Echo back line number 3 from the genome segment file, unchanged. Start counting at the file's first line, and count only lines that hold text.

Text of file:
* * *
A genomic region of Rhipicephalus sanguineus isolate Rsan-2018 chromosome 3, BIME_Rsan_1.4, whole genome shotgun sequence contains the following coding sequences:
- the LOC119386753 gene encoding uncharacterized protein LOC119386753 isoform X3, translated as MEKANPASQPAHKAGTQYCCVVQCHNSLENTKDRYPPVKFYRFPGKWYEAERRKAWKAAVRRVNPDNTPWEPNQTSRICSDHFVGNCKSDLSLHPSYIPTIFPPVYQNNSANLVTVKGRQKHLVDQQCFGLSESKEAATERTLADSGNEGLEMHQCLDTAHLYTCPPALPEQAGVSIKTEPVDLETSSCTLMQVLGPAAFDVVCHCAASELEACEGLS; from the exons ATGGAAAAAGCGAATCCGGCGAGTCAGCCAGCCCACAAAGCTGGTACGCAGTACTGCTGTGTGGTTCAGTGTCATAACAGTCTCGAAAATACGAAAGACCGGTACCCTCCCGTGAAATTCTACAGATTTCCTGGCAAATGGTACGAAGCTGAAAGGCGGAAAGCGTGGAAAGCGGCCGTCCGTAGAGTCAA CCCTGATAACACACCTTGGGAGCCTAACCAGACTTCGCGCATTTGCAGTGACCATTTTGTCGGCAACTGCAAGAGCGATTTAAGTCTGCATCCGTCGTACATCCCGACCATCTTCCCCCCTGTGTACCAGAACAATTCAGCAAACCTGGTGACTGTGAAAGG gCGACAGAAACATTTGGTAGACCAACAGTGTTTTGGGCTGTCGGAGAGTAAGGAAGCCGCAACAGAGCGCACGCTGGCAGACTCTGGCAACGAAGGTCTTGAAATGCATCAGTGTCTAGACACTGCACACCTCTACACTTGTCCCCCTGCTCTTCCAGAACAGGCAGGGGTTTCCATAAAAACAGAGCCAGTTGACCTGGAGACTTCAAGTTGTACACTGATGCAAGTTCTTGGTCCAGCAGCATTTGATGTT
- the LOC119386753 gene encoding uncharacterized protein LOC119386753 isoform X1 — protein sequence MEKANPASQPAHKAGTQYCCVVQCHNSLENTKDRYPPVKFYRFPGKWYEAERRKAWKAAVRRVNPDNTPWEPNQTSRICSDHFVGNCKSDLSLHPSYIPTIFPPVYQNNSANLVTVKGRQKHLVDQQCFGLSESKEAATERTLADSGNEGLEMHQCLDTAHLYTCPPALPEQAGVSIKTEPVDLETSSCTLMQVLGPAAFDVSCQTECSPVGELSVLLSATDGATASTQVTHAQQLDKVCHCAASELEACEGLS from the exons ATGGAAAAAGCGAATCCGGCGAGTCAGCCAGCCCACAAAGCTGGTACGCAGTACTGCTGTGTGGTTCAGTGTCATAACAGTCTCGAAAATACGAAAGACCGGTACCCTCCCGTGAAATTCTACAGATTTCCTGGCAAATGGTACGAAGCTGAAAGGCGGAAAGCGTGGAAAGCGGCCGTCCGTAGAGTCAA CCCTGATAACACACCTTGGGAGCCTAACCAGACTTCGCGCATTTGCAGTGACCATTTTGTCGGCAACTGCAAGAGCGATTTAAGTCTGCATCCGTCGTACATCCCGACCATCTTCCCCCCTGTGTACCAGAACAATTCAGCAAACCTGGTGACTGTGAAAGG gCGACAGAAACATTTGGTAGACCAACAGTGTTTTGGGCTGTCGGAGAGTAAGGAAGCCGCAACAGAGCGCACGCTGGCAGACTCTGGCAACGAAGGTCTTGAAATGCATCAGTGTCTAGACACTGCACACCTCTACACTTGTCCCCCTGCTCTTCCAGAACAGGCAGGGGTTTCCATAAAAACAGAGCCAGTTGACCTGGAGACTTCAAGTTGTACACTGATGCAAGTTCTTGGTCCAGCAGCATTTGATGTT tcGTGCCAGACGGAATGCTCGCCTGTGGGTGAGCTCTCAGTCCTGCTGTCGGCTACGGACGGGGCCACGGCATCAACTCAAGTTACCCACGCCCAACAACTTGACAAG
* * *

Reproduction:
- the LOC119386753 gene encoding uncharacterized protein LOC119386753 isoform X1 — protein sequence MEKANPASQPAHKAGTQYCCVVQCHNSLENTKDRYPPVKFYRFPGKWYEAERRKAWKAAVRRVNPDNTPWEPNQTSRICSDHFVGNCKSDLSLHPSYIPTIFPPVYQNNSANLVTVKGRQKHLVDQQCFGLSESKEAATERTLADSGNEGLEMHQCLDTAHLYTCPPALPEQAGVSIKTEPVDLETSSCTLMQVLGPAAFDVSCQTECSPVGELSVLLSATDGATASTQVTHAQQLDKVCHCAASELEACEGLS from the exons ATGGAAAAAGCGAATCCGGCGAGTCAGCCAGCCCACAAAGCTGGTACGCAGTACTGCTGTGTGGTTCAGTGTCATAACAGTCTCGAAAATACGAAAGACCGGTACCCTCCCGTGAAATTCTACAGATTTCCTGGCAAATGGTACGAAGCTGAAAGGCGGAAAGCGTGGAAAGCGGCCGTCCGTAGAGTCAA CCCTGATAACACACCTTGGGAGCCTAACCAGACTTCGCGCATTTGCAGTGACCATTTTGTCGGCAACTGCAAGAGCGATTTAAGTCTGCATCCGTCGTACATCCCGACCATCTTCCCCCCTGTGTACCAGAACAATTCAGCAAACCTGGTGACTGTGAAAGG gCGACAGAAACATTTGGTAGACCAACAGTGTTTTGGGCTGTCGGAGAGTAAGGAAGCCGCAACAGAGCGCACGCTGGCAGACTCTGGCAACGAAGGTCTTGAAATGCATCAGTGTCTAGACACTGCACACCTCTACACTTGTCCCCCTGCTCTTCCAGAACAGGCAGGGGTTTCCATAAAAACAGAGCCAGTTGACCTGGAGACTTCAAGTTGTACACTGATGCAAGTTCTTGGTCCAGCAGCATTTGATGTT tcGTGCCAGACGGAATGCTCGCCTGTGGGTGAGCTCTCAGTCCTGCTGTCGGCTACGGACGGGGCCACGGCATCAACTCAAGTTACCCACGCCCAACAACTTGACAAG